Starting KTypeFri, 17th Sep '10, 12:05 am::

For some time now, I've been looking for a good way to build a system to help people with speech/neurological disabilities communicate better and tonight, I found it. After my cousin Keval from Mumbai got in an accident over six years ago, he lost his voice and motor skills. Over the years, he has gained some control over his right hand but it is not enough for him to type on a keyboard or use a mouse. It appeared from some videos that my sister sent me last year that he might be able to use a touchscreen to push digital buttons so I decided to look into developing a software/hardware system customized for him.

I created a rudimentary on-screen keyboard that helped guess what he was trying to type, a "smart" version of the T9 typing-mode on cellphones. I called it KType and it used Google's AutoSuggest feature to "guess" what the next word or phrase would be. That it was a good idea was confirmed when I recently ran across Google Scribe - a simple demo that works on the same principle (and uses the same Google data-source) as KType but offers a different user-interface.

I sat with Keval for many hours during my recent trip to India to try and figure out what kind of system would work for him. Last month, I met a friend's brother who has a neurological disorder that prevents him from speaking and makes motor control very difficult. I know I shouldn't extrapolate too much from just two people's requirements but I know that if I am able to make something that works for both, it will most certainly work for a hundred others, as there are many people who have problems speaking and using general-purpose electronic devices to communicate. With all of this in mind, I started to build a list of requirements for the hardware and software platforms that I will use for the next generation of KType.

The hardware I need to use will:

  1. Be cheap and affordable: After all, health-care is expensive as it is. No need to make software that only runs on $10,000 machines. Maximum hardware cost: $1000, prefer to be: under $500, sweet-spot: sub $300.
  2. Be available throughout the world: If not immediately, then within a year or two at most. No NASA rocket parts, only commodity hardware.
  3. Have a touchscreen: It can be used as the primary input or as the configuration panel.
  4. Have good audio out: Will be required for text-to-speech.
  5. Be connected: Wireless required, Bluetooth highly desired.
  6. Integrate with other devices: I may need the ability to integrate with joysticks, hardware push buttons, HDMI monitors, and other I/O devices.
  7. Run on battery and for many hours: So the user can be mobile.
  8. Easy to reset: 9 out of 10 errors should be fixable by turning the device off and on again.
  9. Relatively easy to program: This is very important for me because I don't have five years to code patiently. I want to give a working KType device to Keval yesterday.

The software I need to use will:

  1. Be free from licensing issues: I want everyone to use KType without any restrictions.
  2. Work on multiple hardware devices: I want to write once, deploy anywhere. I am not building a high-performance, finely-optimized video game. I just want to make code that works and is stable, even if it's not "perfect".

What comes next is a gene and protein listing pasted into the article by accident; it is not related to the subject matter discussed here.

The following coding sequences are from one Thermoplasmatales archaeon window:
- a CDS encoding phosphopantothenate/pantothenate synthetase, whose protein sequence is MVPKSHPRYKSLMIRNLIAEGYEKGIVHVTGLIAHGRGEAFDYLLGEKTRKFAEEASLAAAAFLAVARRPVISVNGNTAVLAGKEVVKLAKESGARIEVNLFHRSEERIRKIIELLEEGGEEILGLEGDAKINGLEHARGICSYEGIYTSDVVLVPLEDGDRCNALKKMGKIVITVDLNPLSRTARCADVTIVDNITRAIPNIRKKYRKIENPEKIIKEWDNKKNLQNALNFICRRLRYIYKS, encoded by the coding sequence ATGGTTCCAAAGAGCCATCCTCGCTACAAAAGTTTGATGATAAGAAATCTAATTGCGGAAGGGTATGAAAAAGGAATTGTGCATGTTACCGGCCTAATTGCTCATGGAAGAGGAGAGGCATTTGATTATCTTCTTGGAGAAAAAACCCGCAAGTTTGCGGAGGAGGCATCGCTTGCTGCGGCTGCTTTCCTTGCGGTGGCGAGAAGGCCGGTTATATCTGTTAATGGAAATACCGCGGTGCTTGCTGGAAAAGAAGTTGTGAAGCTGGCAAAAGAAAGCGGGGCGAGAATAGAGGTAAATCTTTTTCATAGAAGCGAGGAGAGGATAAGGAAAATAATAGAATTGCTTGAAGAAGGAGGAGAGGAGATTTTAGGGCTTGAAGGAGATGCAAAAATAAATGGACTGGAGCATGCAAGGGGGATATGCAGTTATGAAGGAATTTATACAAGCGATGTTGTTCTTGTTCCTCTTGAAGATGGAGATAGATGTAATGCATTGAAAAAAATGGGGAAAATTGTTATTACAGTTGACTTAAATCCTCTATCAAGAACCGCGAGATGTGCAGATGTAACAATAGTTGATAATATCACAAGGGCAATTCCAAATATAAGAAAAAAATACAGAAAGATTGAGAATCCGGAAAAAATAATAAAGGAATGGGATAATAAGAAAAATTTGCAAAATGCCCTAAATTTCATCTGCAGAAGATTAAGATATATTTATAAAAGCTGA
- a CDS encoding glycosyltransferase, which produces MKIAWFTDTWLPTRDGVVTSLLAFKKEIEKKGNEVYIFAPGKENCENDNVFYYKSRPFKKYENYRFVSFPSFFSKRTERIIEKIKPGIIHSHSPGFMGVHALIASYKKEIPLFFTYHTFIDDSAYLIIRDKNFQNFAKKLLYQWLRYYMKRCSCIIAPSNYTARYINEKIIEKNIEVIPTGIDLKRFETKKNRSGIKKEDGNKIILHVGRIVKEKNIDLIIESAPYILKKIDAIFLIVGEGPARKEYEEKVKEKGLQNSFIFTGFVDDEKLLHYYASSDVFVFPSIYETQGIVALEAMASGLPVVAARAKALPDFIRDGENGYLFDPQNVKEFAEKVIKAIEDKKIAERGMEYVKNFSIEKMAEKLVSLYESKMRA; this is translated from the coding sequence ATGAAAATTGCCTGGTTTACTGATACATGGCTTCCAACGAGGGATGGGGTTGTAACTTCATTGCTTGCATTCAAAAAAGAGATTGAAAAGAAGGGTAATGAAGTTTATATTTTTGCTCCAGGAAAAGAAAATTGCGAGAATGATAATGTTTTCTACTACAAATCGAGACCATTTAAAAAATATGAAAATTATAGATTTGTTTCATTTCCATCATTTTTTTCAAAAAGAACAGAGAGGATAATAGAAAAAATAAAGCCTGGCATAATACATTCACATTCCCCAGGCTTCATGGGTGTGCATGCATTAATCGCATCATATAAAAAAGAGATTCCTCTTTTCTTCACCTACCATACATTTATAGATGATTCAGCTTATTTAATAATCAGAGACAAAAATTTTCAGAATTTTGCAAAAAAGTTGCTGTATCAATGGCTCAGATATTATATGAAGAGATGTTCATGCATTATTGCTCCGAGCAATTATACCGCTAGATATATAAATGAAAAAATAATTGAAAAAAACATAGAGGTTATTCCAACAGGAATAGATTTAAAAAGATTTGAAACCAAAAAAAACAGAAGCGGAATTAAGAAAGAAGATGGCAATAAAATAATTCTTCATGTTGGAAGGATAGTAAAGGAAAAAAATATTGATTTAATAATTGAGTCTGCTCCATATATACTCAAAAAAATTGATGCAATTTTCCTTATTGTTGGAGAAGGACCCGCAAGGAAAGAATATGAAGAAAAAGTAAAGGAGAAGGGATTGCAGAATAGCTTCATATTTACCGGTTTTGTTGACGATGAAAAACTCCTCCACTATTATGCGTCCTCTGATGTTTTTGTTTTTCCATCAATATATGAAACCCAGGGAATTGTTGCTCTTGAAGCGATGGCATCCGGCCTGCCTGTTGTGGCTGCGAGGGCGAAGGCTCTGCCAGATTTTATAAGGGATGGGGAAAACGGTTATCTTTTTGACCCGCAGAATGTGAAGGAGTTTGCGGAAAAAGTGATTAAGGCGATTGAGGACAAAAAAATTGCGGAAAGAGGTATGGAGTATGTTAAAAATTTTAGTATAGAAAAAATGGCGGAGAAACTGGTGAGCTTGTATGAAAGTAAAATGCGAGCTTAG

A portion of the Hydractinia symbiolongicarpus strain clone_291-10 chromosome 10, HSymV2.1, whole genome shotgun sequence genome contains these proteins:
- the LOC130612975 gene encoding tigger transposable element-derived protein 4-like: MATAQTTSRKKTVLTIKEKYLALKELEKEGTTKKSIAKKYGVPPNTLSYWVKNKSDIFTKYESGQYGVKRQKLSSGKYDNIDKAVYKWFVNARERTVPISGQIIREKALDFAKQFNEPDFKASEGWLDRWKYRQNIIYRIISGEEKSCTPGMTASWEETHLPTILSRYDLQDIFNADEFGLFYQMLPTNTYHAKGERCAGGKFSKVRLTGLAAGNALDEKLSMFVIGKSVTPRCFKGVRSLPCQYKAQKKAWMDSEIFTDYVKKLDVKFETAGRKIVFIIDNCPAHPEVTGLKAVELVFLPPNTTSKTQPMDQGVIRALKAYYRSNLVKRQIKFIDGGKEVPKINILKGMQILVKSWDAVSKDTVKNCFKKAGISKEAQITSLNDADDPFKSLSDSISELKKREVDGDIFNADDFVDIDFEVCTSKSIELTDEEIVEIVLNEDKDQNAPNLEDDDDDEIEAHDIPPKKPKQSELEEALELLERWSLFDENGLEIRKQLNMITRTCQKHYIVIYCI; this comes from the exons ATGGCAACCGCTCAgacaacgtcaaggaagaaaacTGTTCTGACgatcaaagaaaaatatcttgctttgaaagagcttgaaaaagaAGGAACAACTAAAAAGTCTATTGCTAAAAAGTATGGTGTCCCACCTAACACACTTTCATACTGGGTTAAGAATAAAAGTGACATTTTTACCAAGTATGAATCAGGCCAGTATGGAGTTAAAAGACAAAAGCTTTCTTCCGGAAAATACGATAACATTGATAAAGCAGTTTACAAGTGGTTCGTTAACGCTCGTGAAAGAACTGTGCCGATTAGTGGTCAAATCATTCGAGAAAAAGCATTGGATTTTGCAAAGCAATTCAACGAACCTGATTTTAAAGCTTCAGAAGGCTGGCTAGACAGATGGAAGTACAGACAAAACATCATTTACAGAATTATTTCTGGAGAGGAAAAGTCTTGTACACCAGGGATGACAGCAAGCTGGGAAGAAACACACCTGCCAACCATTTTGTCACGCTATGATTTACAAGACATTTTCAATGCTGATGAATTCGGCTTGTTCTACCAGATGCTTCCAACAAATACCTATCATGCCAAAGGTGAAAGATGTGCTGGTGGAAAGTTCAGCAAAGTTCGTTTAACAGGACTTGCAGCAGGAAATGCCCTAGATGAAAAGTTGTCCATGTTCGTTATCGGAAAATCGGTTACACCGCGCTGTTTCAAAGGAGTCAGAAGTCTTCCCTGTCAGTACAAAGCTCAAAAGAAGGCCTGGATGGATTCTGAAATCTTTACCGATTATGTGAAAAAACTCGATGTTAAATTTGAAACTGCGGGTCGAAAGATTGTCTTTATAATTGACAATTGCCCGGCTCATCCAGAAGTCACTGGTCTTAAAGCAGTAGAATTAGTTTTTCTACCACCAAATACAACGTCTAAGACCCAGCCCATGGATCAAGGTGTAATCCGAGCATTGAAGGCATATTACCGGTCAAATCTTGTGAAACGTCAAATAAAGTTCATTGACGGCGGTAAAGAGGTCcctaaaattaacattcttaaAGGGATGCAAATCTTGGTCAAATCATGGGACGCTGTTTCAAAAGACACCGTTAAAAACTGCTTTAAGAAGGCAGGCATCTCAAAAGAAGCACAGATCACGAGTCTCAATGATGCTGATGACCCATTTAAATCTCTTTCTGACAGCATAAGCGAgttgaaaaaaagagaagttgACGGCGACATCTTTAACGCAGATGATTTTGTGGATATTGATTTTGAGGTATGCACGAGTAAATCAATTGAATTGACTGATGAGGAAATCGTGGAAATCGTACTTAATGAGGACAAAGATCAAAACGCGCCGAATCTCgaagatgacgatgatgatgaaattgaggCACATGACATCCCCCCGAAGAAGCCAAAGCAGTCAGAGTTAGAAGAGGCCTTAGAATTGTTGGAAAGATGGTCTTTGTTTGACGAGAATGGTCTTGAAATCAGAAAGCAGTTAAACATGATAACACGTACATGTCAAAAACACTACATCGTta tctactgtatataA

3. Allow users to update to latest version: I don't want to manually upgrade all the devices. Ever.
  4. Perform low-level hardware-functions is necessary: If I want to create a wireless network between my selected hardware device and a webcam, the end-user shouldn't have to deal with complex configuration. I want the ability to create an ad-hoc wireless network dynamically in code.
  5. Exist today in usable form: I'm not going to wait for Apple, Google, Microsoft, or Adobe to release their latest and greatest SDK before I can start coding. I need to get started right away.
  6. Be fast: While initially I'll do simple things like easy-to-use on-screen keyboard, I have plans to do some very CPU-intensive processing in the future. So I can't really develop in QBasic.
  7. Have an extensive set of libraries: I don't want to reinvent the wheel. I want to use the most advanced wheel freely available today.
  8. Not be a fad (i.e. be around for a while): I plan on working on KType for the foreseeable future. I can't start to code it in Erlang and find that the flavor of the day is Clojure or Ruby. Last thing I want to do is a complete rewrite. So the software platform I decide to use, better be around for a long time.

Having mulled these requirements over and over in my mind for the past few months, I was starting to get disappointed that I couldn't find a viable software/hardware solution. While the Apple iPad definitely met most of my hardware requirements, programming for it in Obj-C hardly fulfilled my software requirements. Finally tonight, I came across AirPlay - a software development system that will let me write code in C/C++ and run it on a variety of hardware devices, including the iPhone, iPad, and Android devices. Though AirPlay may not meet every single software requirement immediately, with the iPad expected to get some competition in the coming months from the likes of Samsung Galaxy Tab and Archos Tablets, I think making a cross-platform software that would work on any of these devices will be the best solution for me and my users.

I started to play around with AirPlay tonight and I'm definitely excited. My iPad is setup and ready to be programmed. Can't wait!

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